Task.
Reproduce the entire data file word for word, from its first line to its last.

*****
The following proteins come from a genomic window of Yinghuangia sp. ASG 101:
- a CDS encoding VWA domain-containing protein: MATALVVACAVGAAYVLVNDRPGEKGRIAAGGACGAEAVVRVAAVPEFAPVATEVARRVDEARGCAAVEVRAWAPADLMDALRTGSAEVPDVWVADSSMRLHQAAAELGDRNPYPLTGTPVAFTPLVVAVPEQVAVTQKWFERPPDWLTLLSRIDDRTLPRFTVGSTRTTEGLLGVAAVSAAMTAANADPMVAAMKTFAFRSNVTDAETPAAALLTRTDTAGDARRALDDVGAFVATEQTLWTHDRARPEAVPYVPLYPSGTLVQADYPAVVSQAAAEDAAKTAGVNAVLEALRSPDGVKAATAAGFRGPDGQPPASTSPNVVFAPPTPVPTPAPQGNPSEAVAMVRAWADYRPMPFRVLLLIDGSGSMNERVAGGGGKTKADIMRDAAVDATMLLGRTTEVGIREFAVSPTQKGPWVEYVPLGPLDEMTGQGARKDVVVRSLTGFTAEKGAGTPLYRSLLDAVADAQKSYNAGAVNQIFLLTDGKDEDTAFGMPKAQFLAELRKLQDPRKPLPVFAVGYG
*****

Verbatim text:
The following proteins come from a genomic window of Yinghuangia sp. ASG 101:
- a CDS encoding VWA domain-containing protein: MATALVVACAVGAAYVLVNDRPGEKGRIAAGGACGAEAVVRVAAVPEFAPVATEVARRVDEARGCAAVEVRAWAPADLMDALRTGSAEVPDVWVADSSMRLHQAAAELGDRNPYPLTGTPVAFTPLVVAVPEQVAVTQKWFERPPDWLTLLSRIDDRTLPRFTVGSTRTTEGLLGVAAVSAAMTAANADPMVAAMKTFAFRSNVTDAETPAAALLTRTDTAGDARRALDDVGAFVATEQTLWTHDRARPEAVPYVPLYPSGTLVQADYPAVVSQAAAEDAAKTAGVNAVLEALRSPDGVKAATAAGFRGPDGQPPASTSPNVVFAPPTPVPTPAPQGNPSEAVAMVRAWADYRPMPFRVLLLIDGSGSMNERVAGGGGKTKADIMRDAAVDATMLLGRTTEVGIREFAVSPTQKGPWVEYVPLGPLDEMTGQGARKDVVVRSLTGFTAEKGAGTPLYRSLLDAVADAQKSYNAGAVNQIFLLTDGKDEDTAFGMPKAQFLAELRKLQDPRKPLPVFAVGYG